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Moulin Rouge! Review

Essay by review  •  December 19, 2010  •  Book/Movie Report  •  1,149 Words (5 Pages)  •  757 Views

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Moulin Rouge! Review

The main character, Christian, is an English writer who comes to Paris during the Bohemian movement. He falls in love with the singer of the Moulin Rouge cabaret, Satine, who suffers from a terminal case of Tuberculosis. Satine is a worldly and beautiful courtesan who believes that diamonds are a girl's best friend. She wants money and not love from her gentlemen clients, yet she dreams of leaving the show to become a real actress. Through mistaken identity, Satine believes Christian is a wealthy and powerful Duke who will invest in the cabaret's new show and make her a star. Satine is at first taken with Christian's poetry but is shocked to realize he is actually a penniless writer. Christian and Satine fall madly in love, while Harold Zidler, the Moulin Rouge's manager and a father figure to Satine, struggles to keep the Duke interested in the show even though Satine has not yet spent the night with him.

The romantics were a group of artists, actors, writers and singers who believed in Bohemian ideals. These disenchanted people of all sorts wished to live lifestyles contrary to tradition and held ideals of beauty, passion, freedom, truth but above all things, love.

A scene where the ideals of the romantics were played out was in the final scene of the film, where Christian and Satine are singing about their love for each other. Christian had turned his back on Satine but then she began to sing to him. Christian was slow to turn back but eventually did so. This demonstrated the romantic ideals that throughout all things this shows that love prevails.

Colour was used throughout the film with great effect. The bright and flamboyant colours used in the Moulin Rouge and that were worn by the performers suggests an atmosphere of happiness and positivism. This is sense is created were Christian is in the elephant room with Satine, decorated with colour on the walls, the floor but particularly the bed and furniture in the room. When the Duke walks in on the pair there is an air of excitement which is in some instances quite comic, but happiness and love prevails in that scene.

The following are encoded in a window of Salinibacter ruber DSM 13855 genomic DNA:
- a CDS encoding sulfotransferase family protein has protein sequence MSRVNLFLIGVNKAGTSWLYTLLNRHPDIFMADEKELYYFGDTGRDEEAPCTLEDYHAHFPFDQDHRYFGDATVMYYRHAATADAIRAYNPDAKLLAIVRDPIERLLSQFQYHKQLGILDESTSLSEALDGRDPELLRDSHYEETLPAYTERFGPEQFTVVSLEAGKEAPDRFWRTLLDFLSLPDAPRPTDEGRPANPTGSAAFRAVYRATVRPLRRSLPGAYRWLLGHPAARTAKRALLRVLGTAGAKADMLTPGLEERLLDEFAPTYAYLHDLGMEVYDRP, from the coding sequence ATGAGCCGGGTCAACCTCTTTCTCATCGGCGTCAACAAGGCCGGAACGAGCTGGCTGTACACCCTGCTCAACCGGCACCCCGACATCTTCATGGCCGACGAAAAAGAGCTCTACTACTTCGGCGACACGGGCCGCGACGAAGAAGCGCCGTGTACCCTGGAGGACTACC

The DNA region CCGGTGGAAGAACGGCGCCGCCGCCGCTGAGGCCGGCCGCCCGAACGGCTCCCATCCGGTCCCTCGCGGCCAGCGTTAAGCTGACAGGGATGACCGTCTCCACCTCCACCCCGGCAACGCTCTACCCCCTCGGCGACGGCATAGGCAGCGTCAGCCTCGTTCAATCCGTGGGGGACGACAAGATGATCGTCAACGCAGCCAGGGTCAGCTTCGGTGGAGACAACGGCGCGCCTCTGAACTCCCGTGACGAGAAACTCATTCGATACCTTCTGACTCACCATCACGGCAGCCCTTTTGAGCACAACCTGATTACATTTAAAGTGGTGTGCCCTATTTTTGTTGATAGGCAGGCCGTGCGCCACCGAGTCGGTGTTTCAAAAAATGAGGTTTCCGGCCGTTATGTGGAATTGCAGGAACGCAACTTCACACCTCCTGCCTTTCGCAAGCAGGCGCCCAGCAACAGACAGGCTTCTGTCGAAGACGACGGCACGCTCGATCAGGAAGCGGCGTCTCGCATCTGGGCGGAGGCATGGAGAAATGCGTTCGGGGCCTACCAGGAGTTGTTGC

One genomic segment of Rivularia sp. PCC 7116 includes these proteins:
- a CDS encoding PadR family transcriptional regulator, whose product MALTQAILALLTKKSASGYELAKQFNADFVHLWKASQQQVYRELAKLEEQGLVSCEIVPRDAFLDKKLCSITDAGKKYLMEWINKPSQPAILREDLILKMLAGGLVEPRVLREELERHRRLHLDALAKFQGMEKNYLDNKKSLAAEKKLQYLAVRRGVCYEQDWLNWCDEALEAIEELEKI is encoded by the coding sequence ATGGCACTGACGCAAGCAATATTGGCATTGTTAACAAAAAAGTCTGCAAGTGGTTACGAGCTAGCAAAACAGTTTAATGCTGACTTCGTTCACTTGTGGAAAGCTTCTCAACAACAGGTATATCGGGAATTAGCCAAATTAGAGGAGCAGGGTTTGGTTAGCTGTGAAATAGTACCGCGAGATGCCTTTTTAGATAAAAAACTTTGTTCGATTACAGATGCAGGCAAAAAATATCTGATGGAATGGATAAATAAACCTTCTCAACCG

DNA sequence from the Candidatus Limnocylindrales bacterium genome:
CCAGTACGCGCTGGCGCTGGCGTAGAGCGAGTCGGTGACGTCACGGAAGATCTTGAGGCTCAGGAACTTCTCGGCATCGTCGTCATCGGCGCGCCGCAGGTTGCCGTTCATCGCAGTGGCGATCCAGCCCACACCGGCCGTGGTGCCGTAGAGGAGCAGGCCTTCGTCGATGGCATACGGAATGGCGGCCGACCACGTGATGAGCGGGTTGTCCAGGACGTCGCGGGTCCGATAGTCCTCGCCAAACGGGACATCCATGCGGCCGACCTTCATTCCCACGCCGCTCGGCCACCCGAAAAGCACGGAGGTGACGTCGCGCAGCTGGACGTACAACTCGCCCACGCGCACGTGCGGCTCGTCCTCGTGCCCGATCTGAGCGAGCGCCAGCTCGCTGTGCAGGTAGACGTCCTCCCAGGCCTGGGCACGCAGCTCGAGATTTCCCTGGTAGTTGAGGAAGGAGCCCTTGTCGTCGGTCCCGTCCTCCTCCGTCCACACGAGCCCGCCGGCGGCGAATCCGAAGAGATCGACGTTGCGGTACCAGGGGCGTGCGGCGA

The setting of the opening dance scene at the Moulin Rouge gives an understanding of the story. The Moulin Rouge is set in France during the Bohemian Revolution. Christian first goes to the Moulin Rouge and the vibrant scenes show that it is an area of depravity and burlesque. It is not until later when Satine enters the story that it becomes evident it is a love story. Through the setting the audience's understanding of the story was enhanced.

In the first scene, Christian first goes to the Moulin Rouge. The costumes that are worn by the characters clearly indicate that it was going to be based around burlesque to a degree and about a courtesan and going to be about a love story.

Silence was used to convey meaning in the film. The scene where Satine is about to leave the Moulin Rouge and run away with Christian is a good example. She has had everything ready to depart but Harold Zidler enters and informs Satine that she is dying; this is followed by a long period of silence focusing on Satine and her raw emotion. This conveys the meaning that even if she does run away with Christian, the outcome will result badly, ultimately with Satine dying.

Gesture is a powerful aspect of the film. In the final scene, Christian turns his back on Satine to show that he does not love her, does not want to be with her and that he has finished with his "whore". Christian proceeds to walk off, the audience believing this is part of the performance. This use of gesture is very forceful in terms of its meaning and execution.

The use of voice is integral to the Moulin Rouge. Harold Zidler is a perfect example of the use of voice, where he does so to enthral the audience as the Master of Ceremonies. Zidler's voice creates a degree of suspense to the story, particularly in the final scene where Satine and Christian are caught on stage together. Here, he uses his voice to arouse the emotions of the audience and to explain what has happened, even though he has had to improvise.

The sexually

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